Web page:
The good news of Second Coming and the New Creation is not simply the earthiness of it all. Yes, let’s rejoice and look forward to the resurrection of the body. Let us hope for the renewal of the cosmos. Let’s delight in the idea that every field and stream, every star and galaxy will be born anew, shining with the lustre of the glory of God. But let us not forget that it is the glory of God that makes all things shine. God is what makes the New Creation good news.

As Allen reminds us, Revelation 21 presents us with a vision of God dwelling with man:

And I heard a loud voice from the throne saying, “Behold, the dwelling place of God is with man. He will dwell with them, and they will be his people, and God himself will be with them as their God. He will wipe away every tear from their eyes, and death shall be no more, neither shall there be mourning, nor crying, nor pain anymore, for the former things have passed away.”

Revelation 21 is the consummation of the movement of God on John 1, and indeed, Genesis 1. God, the Triune Creator, the Eternal One whose glory makes the brightest supernova seem like a child’s night-light, has reunited Heaven and Earth, so that we might be near him without being consumed by the beauty of his holiness.

Christmas is about the eschaton.

Soli Deo Gloria

Greek’s Bearing Gifts (A Couple Quick Responses To The “Greek” Charge in Theology)

platoaristoFor some time now, one of the main charges made against the early Church Fathers and the Medievals has been that in translating the gospel to their Greek contemporaries, they ended up altering (or disfiguring) it. Or at least in part. This kind of thing usually comes up most with respect to the doctrine of God. The idea is that in order to make the gospel intellectually respectable, or simply because they couldn’t recognize their own presuppositions, the Fathers constructed their doctrine of God in ways that were dependent more on principles of Greek philosophy, rather than based on the picture of God given to us in the Israel’s Scriptures. On this view, speech about an “impassible” and “immutable” God has less to do with the God of Jesus, than with Aristotelian or Platonic ideas about apatheia and so forth. Typically this has been dubbed the “Hellenization thesis.”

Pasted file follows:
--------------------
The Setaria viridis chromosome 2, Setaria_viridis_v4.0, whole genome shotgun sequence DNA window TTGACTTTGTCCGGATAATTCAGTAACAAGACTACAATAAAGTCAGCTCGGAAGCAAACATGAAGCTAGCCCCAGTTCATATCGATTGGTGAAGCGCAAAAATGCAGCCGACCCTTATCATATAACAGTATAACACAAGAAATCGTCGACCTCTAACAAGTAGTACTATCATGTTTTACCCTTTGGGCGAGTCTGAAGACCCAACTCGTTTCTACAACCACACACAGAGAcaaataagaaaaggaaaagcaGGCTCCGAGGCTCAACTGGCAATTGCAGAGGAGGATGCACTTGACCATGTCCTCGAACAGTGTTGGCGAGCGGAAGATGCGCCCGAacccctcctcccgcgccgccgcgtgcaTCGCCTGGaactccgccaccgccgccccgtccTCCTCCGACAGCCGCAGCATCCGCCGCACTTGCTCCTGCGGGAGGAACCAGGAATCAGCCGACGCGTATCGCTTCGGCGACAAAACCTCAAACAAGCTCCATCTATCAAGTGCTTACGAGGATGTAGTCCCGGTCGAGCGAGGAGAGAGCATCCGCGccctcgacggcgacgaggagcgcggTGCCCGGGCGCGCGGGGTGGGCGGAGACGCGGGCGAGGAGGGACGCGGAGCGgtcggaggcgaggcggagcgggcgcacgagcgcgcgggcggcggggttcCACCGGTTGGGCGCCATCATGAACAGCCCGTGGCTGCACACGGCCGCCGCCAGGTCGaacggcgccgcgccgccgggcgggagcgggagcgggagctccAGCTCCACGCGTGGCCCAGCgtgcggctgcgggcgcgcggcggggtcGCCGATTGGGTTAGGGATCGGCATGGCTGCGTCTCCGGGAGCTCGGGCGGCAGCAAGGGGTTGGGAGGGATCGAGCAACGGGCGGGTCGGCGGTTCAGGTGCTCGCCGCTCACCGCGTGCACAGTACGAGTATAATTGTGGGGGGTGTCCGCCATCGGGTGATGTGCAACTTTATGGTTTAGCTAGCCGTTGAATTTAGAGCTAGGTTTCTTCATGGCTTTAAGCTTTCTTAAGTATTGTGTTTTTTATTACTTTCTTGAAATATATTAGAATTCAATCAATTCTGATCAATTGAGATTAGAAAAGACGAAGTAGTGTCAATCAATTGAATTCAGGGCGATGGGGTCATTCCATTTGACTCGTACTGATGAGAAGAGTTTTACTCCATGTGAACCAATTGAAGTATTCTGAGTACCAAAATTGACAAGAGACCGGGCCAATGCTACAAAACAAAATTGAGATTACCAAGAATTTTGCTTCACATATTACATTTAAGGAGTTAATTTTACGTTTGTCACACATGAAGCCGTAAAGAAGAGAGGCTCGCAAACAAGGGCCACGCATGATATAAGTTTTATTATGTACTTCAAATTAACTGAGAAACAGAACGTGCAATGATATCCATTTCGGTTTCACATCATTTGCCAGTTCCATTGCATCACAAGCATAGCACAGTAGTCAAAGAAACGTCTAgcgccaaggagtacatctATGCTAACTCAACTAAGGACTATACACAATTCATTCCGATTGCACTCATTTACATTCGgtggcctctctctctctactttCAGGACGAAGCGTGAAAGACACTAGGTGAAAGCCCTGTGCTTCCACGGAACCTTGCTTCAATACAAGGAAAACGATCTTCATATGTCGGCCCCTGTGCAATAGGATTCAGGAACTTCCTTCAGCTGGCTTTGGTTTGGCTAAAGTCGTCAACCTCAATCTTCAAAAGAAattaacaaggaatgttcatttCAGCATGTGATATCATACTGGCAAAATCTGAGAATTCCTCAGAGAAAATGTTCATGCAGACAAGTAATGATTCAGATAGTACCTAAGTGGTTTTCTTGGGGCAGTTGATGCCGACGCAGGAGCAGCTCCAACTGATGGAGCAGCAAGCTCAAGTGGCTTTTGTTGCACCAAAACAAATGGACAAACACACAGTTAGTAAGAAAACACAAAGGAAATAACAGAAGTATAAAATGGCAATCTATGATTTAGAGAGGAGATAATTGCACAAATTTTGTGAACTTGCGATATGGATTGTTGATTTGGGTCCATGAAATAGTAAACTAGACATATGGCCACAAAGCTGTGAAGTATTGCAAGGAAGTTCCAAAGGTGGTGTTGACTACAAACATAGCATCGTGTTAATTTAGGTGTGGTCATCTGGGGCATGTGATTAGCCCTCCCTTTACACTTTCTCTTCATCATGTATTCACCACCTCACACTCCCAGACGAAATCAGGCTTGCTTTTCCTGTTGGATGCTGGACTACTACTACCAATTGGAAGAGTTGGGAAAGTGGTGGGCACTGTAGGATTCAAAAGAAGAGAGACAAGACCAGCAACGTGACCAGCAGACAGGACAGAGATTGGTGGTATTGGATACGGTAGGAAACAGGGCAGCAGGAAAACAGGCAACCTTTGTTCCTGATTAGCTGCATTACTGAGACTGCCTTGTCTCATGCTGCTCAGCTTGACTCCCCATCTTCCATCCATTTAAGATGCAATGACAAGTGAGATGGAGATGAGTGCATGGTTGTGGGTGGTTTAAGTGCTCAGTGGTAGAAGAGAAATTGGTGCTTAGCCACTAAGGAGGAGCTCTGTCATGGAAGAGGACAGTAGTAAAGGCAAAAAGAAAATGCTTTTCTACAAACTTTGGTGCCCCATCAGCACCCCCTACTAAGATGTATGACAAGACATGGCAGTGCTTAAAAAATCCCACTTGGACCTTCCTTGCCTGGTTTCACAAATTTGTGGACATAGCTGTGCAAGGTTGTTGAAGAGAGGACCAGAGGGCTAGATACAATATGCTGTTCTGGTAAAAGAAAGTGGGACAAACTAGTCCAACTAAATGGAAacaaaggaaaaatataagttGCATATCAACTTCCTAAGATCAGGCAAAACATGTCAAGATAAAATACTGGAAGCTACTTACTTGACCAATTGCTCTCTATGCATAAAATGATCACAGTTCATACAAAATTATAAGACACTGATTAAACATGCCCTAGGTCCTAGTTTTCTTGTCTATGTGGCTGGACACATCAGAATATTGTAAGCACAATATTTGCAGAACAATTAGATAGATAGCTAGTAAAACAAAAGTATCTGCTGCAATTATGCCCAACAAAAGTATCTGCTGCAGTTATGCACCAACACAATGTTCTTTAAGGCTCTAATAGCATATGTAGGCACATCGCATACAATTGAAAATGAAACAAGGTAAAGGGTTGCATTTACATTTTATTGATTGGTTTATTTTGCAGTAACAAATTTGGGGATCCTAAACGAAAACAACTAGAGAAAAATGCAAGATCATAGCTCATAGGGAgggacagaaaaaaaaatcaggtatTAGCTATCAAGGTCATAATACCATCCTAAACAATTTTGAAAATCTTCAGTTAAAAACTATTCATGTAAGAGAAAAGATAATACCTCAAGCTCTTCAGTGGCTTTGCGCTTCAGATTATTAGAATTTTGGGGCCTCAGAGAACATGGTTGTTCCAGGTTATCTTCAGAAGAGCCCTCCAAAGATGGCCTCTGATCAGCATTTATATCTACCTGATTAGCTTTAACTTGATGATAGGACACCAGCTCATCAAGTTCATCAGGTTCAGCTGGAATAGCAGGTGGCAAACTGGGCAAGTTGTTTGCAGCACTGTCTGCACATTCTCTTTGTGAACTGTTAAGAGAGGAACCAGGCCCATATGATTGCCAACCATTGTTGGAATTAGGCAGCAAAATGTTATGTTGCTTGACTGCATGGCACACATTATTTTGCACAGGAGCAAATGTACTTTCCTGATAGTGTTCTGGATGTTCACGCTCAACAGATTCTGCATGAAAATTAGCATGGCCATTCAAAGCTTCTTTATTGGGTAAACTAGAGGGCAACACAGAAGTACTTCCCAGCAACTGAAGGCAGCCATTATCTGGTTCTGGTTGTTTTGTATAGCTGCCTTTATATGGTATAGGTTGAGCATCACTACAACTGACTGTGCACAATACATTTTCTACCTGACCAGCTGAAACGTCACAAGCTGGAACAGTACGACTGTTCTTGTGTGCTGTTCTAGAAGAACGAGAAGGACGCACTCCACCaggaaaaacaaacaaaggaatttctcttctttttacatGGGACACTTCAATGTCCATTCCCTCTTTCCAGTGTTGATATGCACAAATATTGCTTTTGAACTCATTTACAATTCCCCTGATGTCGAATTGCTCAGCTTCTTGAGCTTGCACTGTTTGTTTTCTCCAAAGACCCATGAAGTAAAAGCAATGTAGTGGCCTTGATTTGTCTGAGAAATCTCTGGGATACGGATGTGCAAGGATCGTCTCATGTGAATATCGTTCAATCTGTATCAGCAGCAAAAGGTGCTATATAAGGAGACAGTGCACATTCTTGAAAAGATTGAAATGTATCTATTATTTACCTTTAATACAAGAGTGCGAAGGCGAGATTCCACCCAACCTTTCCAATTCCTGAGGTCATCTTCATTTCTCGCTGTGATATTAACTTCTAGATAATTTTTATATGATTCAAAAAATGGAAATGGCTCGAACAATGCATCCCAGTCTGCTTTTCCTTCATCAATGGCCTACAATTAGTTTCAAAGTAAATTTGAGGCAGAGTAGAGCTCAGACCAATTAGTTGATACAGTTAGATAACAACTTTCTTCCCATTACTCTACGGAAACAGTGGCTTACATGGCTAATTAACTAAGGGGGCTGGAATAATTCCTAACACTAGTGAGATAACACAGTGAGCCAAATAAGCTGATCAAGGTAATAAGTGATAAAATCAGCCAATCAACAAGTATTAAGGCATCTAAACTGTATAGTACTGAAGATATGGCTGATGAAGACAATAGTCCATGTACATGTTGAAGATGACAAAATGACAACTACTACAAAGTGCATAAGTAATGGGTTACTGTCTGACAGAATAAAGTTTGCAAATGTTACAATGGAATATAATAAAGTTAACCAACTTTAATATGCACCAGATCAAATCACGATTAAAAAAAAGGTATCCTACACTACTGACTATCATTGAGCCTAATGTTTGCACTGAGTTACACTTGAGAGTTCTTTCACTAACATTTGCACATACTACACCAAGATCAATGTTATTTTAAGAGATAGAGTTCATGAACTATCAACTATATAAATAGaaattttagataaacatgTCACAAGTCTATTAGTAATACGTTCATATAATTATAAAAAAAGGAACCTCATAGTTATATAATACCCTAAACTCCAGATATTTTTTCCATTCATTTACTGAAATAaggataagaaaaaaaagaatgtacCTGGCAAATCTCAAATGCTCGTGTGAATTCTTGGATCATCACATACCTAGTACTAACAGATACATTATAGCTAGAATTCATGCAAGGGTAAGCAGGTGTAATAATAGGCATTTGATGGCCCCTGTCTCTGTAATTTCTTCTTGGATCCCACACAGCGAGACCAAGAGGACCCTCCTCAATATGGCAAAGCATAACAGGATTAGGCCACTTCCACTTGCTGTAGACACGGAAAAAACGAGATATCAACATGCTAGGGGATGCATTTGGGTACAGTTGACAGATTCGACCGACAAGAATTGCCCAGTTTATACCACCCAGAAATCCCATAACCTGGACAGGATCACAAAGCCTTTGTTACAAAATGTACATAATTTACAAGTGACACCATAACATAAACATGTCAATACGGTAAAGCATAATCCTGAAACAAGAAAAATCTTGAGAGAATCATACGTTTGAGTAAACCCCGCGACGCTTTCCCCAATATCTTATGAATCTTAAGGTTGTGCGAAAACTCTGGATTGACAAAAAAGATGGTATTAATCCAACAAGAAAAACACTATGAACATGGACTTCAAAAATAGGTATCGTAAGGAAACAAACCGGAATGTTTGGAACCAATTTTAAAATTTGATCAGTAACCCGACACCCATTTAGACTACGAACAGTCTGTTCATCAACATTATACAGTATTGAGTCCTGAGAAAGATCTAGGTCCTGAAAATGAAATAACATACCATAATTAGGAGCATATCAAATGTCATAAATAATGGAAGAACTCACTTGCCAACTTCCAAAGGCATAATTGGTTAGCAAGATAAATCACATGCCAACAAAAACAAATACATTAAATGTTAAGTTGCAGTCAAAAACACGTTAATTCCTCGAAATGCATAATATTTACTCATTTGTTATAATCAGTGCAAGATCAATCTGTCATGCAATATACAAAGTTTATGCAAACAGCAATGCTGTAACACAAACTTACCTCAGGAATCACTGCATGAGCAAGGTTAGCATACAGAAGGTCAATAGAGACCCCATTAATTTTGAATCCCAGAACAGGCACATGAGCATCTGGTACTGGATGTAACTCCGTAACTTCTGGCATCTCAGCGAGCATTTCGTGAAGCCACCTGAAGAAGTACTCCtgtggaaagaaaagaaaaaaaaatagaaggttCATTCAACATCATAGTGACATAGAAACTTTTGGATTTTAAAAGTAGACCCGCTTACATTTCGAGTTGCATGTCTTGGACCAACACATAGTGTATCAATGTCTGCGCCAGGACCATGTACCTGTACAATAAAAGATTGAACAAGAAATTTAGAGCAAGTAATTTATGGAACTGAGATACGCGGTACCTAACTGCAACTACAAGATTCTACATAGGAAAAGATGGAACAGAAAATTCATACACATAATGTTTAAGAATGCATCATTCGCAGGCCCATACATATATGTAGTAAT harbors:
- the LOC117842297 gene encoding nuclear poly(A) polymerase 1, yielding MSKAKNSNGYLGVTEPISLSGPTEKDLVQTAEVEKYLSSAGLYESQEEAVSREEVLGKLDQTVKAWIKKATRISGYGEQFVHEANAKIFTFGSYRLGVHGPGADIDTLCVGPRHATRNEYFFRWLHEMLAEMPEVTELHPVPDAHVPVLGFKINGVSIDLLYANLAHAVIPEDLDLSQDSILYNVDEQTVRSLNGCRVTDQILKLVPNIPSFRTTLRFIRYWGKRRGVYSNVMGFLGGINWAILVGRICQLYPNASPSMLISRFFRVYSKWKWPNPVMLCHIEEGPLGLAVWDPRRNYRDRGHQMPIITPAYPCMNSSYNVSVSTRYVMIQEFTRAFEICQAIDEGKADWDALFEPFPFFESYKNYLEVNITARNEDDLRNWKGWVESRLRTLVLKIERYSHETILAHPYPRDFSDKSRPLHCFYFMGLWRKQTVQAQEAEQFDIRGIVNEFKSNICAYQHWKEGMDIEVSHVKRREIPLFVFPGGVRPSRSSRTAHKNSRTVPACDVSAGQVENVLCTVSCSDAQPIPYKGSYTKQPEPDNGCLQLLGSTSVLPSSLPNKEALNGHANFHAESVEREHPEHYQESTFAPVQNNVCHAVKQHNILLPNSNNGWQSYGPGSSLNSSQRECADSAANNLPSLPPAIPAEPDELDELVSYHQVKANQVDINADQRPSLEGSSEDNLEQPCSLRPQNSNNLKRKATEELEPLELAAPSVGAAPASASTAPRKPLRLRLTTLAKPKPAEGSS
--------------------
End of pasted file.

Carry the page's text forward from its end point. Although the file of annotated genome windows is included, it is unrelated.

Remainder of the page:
Now, this was an extremely popular charge over the last century or so, especially among those looking to ditch some old doctrines, and reconceive God along other lines. It’s still quite popular today, at least among the bloggerati as well. When you want to retool something, or reframe it differently than it’s been taught for a few hundred years, or longer, it’s usually good to have a story for why people used to teach something, and why we need to move on from it. A story of unfortunate corruption and decay fits the bill quite nicely.

I bring all this up because Michael Allen had a great post over at the Zondervan Academic blog, “Common Places”, on the way the Hellenization Thesis needs to be put to bed. I quite agree. Allen goes about showing the way it’s been dispatched by more careful historical and theological work of late. To summarize the situation, he quotes Robert Louis Wilken:

“The notion that the development of early Christian thought represented a Hellenization of Christianity has outlived its usefulness … a more apt expression would be the Christianization of Hellenism, though that phrase does not capture the originality of Christian thought nor the debt owed to Jewish ways of thinking and to the Jewish Bible.”